“My mom is at the Munger Building. They are elderly, they are compromised in their health, and there will be hundreds if not thousands of people walking through building and using the same entrance and exit,” Cavarretta said.

Councilor Ken Woodland, who represents the Westside of town, including Precincts 11 and 12, said that he received a lot of messages of concern.

“I did get a lot of calls from residents, who I think will be happy with the change,” Woodland said.

Councilor John Gannon thanked the Town administration for responding to people’s concerns.

“First of all, I commend administration for responding to the residents’ comments about their safety and feeling exposed to the deadly disease we are facing right now,” Gannon said.

The Council wondered about what steps will be taken to make the polling locations safe during the pandemic. Town Council President Mark Sideris said he has been in contact with the Director of Public Buildings, Lori Kabel, who said that janitors have been using foggers among other efforts to sanitize areas.

“A significant effort has been made from the school side,” Sideris said. “They will be super, super sanitized and cleaned, as needed.”

Councilor Tony Palomba wants to make sure that people know the switch has been made from the Munger Apartments to the Middle School, including putting up signs at the Munger Apartments reminding them of the switch.

“Sometimes they get into their head, and neglect to read next email. Let’s make sure they are redirected to the Middle School,” Palomba said.

Councilor Anthony Donato said he supported the move of the polling location to the middle school. He also thanked the Watertown Housing Authority for what they have done to protect its residents, including those at the Munger Apartments.

“The Watertown Housing Authority had zero confirmed cases of COVID-19 in the 589 units that it overseas,” Donato said.

Councilor Caroline Bays also reminded people that they have other options to in-person voting if they are concerned with COVID-19. They can apply for a mail-in ballot (applications have been sent to homes) or they can request an absentee ballot. There will also be early voting at Town Hall for the Presidential Election from Oct. 17 to 30.

Social Security and Medicare Face Financial Challenges

Most Americans will eventually receive Social Security and Medicare benefits. Each year, the Trustees of the Social Security and Medicare Trust Funds release lengthy reports to Congress that assess the health of these important programs. The newest reports, released on April 22, 2020, discuss the current financial condition and ongoing financial challenges that both programs face, and project a Social Security cost-of-living adjustment (COLA) for 2021.

How Social Security and Medicare will be affected by the COVID-19 pandemic is still uncertain; the Trustees acknowledge that the estimates and analysis included in the reports do not reflect the potential effects.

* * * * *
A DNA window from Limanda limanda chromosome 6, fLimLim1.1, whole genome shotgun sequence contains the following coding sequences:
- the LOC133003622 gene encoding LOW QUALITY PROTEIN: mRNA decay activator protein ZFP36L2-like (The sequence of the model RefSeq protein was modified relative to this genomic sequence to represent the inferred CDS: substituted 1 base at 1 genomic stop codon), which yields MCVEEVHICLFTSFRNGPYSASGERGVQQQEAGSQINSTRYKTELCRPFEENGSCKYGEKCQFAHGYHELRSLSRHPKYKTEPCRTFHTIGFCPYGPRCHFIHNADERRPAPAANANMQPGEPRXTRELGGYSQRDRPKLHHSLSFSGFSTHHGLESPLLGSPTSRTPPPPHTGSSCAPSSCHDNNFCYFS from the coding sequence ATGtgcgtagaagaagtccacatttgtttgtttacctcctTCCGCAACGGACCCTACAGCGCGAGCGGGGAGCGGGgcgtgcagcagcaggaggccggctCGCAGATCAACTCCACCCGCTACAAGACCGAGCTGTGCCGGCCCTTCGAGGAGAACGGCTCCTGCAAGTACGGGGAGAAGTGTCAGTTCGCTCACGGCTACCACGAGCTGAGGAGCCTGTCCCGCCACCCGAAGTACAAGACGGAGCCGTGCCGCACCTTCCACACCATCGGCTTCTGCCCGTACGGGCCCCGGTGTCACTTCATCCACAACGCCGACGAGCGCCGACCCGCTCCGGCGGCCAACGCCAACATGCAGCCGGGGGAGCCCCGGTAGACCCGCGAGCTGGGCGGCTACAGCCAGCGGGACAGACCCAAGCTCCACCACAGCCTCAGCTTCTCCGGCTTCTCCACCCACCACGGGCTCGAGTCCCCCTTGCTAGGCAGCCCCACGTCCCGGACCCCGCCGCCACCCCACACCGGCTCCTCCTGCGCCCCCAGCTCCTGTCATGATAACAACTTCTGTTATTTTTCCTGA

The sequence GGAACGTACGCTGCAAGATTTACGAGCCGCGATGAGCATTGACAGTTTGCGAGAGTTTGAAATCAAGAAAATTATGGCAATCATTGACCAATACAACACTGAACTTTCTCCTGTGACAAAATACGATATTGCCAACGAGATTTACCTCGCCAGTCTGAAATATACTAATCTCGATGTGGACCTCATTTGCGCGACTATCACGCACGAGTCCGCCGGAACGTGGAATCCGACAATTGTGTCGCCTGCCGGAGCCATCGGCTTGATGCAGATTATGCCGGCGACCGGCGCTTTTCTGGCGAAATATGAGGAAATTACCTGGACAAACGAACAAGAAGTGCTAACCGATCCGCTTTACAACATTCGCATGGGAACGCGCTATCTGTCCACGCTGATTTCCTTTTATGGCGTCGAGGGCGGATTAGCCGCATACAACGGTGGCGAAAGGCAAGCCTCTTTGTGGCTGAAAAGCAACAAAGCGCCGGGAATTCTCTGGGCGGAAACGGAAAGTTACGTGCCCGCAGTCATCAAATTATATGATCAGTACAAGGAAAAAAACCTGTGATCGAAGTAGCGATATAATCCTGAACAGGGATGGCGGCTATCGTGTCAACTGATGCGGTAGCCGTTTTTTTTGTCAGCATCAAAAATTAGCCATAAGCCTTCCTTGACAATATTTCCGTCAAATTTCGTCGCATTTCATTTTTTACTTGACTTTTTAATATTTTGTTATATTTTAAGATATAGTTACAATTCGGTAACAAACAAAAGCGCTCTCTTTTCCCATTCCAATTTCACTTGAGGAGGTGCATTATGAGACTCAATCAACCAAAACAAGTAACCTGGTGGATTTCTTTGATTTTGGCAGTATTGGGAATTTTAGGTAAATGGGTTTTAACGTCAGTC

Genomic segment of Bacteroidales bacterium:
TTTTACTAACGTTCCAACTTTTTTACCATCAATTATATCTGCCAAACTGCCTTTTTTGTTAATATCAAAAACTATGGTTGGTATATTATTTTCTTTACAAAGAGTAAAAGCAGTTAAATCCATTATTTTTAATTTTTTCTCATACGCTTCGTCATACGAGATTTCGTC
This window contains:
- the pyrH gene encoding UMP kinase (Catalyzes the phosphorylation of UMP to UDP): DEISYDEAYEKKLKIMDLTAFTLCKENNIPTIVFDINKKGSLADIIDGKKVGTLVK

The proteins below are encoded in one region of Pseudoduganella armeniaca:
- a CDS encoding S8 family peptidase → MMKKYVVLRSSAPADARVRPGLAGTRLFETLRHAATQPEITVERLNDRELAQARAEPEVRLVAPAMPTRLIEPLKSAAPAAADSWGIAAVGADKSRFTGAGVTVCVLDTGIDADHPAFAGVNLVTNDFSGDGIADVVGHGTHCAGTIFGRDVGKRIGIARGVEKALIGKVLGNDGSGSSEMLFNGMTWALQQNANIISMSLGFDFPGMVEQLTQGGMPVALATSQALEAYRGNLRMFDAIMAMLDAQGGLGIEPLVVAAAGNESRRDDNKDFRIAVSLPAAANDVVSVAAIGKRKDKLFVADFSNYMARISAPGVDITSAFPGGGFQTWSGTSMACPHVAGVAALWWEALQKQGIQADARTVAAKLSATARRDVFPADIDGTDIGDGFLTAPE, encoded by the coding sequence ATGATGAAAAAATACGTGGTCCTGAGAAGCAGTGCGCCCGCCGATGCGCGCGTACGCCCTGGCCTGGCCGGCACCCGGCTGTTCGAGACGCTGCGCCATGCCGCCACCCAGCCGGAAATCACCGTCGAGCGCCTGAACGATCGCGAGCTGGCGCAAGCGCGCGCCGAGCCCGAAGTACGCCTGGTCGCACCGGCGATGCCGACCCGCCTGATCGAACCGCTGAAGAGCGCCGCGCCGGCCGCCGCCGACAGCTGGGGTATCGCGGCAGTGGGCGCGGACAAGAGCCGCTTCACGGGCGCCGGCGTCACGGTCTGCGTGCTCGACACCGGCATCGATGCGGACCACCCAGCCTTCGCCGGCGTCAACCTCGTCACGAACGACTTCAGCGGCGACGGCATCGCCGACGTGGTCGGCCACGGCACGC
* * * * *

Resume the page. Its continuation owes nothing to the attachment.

Social Security Trust Funds

The Social Security program consists of two parts, each with its own financial account (trust fund) that holds the Social Security payroll taxes that are collected to pay Social Security benefits. Retired workers, their families, and survivors of workers receive monthly benefits under the Old-Age and Survivors Insurance (OASI) program; disabled workers and their families receive monthly benefits under the Disability Insurance (DI) program. The combined programs are referred to as OASDI. Other income (reimbursements from the General Fund of the U.S. Treasury and income tax revenue from benefit taxation) is also deposited in these accounts. Money that is not needed in the current year to pay benefits and administrative costs is invested (by law) in special Treasury bonds that are guaranteed by the U.S. government and earn interest. As a result, the Social Security Trust Funds have built up reserves that can be used to cover benefit obligations if payroll tax income is insufficient to pay full benefits.

Note that the Trustees provide certain projections based on the combined OASI and DI (OASDI) Trust Funds. However, these projections are hypothetical, because the trusts are separate, and generally one program's taxes and reserves cannot be used to fund the other program.

Highlights of Social Security Trustees Report

  • Social Security's total cost is projected to be less than its total income in 2020 and higher than its total income (including interest) in 2021 and all later years. The U.S. Treasury will need to withdraw from trust fund reserves to help pay benefits. The Trustees project that the hypothetical combined trust fund reserves (OASDI) will be depleted in 2035, the same as projected in last year's report, unless Congress acts.
  • Once the hypothetical combined trust fund reserves are depleted in 2035, payroll tax revenue alone should still be sufficient to pay about 79% of scheduled benefits initially, with the percentage falling gradually to 73% by 2094.